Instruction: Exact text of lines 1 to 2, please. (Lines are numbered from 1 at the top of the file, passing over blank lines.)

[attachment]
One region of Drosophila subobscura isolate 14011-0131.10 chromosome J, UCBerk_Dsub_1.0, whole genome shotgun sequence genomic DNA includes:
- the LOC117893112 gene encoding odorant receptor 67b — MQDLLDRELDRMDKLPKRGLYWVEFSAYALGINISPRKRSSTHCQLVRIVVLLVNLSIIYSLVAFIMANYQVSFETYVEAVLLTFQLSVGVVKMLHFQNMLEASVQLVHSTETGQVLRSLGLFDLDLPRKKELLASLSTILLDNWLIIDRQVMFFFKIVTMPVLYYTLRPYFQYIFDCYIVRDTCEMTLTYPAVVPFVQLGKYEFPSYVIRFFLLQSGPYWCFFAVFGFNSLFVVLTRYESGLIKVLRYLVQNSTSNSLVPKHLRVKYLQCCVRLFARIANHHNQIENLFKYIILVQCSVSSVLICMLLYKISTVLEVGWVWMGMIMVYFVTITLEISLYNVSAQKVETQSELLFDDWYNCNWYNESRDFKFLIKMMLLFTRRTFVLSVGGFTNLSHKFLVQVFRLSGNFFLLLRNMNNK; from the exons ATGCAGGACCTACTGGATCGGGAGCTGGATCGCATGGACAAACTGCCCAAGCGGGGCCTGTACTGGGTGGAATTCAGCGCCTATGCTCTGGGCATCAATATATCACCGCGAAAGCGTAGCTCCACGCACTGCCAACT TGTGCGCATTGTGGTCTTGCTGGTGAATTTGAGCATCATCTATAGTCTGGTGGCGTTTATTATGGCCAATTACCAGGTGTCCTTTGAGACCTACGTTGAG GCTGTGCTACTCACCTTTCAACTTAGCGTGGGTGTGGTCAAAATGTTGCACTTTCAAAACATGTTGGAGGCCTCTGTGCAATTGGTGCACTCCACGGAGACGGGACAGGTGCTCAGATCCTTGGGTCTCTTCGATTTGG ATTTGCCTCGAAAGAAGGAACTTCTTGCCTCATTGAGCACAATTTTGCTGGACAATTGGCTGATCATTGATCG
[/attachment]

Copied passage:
One region of Drosophila subobscura isolate 14011-0131.10 chromosome J, UCBerk_Dsub_1.0, whole genome shotgun sequence genomic DNA includes:
- the LOC117893112 gene encoding odorant receptor 67b — MQDLLDRELDRMDKLPKRGLYWVEFSAYALGINISPRKRSSTHCQLVRIVVLLVNLSIIYSLVAFIMANYQVSFETYVEAVLLTFQLSVGVVKMLHFQNMLEASVQLVHSTETGQVLRSLGLFDLDLPRKKELLASLSTILLDNWLIIDRQVMFFFKIVTMPVLYYTLRPYFQYIFDCYIVRDTCEMTLTYPAVVPFVQLGKYEFPSYVIRFFLLQSGPYWCFFAVFGFNSLFVVLTRYESGLIKVLRYLVQNSTSNSLVPKHLRVKYLQCCVRLFARIANHHNQIENLFKYIILVQCSVSSVLICMLLYKISTVLEVGWVWMGMIMVYFVTITLEISLYNVSAQKVETQSELLFDDWYNCNWYNESRDFKFLIKMMLLFTRRTFVLSVGGFTNLSHKFLVQVFRLSGNFFLLLRNMNNK; from the exons ATGCAGGACCTACTGGATCGGGAGCTGGATCGCATGGACAAACTGCCCAAGCGGGGCCTGTACTGGGTGGAATTCAGCGCCTATGCTCTGGGCATCAATATATCACCGCGAAAGCGTAGCTCCACGCACTGCCAACT TGTGCGCATTGTGGTCTTGCTGGTGAATTTGAGCATCATCTATAGTCTGGTGGCGTTTATTATGGCCAATTACCAGGTGTCCTTTGAGACCTACGTTGAG GCTGTGCTACTCACCTTTCAACTTAGCGTGGGTGTGGTCAAAATGTTGCACTTTCAAAACATGTTGGAGGCCTCTGTGCAATTGGTGCACTCCACGGAGACGGGACAGGTGCTCAGATCCTTGGGTCTCTTCGATTTGG ATTTGCCTCGAAAGAAGGAACTTCTTGCCTCATTGAGCACAATTTTGCTGGACAATTGGCTGATCATTGATCG